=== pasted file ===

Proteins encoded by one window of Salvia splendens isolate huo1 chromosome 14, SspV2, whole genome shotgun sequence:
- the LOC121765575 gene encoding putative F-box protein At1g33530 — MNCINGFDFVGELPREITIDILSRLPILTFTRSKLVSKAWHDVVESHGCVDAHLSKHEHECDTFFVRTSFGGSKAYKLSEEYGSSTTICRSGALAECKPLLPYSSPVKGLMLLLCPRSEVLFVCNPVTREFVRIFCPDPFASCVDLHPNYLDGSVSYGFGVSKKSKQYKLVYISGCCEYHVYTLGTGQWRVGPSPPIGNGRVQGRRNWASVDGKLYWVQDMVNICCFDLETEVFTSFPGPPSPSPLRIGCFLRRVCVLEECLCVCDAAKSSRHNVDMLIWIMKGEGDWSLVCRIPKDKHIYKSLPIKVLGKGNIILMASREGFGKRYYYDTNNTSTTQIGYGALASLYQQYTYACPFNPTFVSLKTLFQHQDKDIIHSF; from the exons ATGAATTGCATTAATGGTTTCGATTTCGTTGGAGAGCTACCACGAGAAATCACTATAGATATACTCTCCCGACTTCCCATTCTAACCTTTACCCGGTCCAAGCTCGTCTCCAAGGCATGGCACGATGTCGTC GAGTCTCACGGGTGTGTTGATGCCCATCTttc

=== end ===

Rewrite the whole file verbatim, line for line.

Proteins encoded by one window of Salvia splendens isolate huo1 chromosome 14, SspV2, whole genome shotgun sequence:
- the LOC121765575 gene encoding putative F-box protein At1g33530 — MNCINGFDFVGELPREITIDILSRLPILTFTRSKLVSKAWHDVVESHGCVDAHLSKHEHECDTFFVRTSFGGSKAYKLSEEYGSSTTICRSGALAECKPLLPYSSPVKGLMLLLCPRSEVLFVCNPVTREFVRIFCPDPFASCVDLHPNYLDGSVSYGFGVSKKSKQYKLVYISGCCEYHVYTLGTGQWRVGPSPPIGNGRVQGRRNWASVDGKLYWVQDMVNICCFDLETEVFTSFPGPPSPSPLRIGCFLRRVCVLEECLCVCDAAKSSRHNVDMLIWIMKGEGDWSLVCRIPKDKHIYKSLPIKVLGKGNIILMASREGFGKRYYYDTNNTSTTQIGYGALASLYQQYTYACPFNPTFVSLKTLFQHQDKDIIHSF; from the exons ATGAATTGCATTAATGGTTTCGATTTCGTTGGAGAGCTACCACGAGAAATCACTATAGATATACTCTCCCGACTTCCCATTCTAACCTTTACCCGGTCCAAGCTCGTCTCCAAGGCATGGCACGATGTCGTC GAGTCTCACGGGTGTGTTGATGCCCATCTttc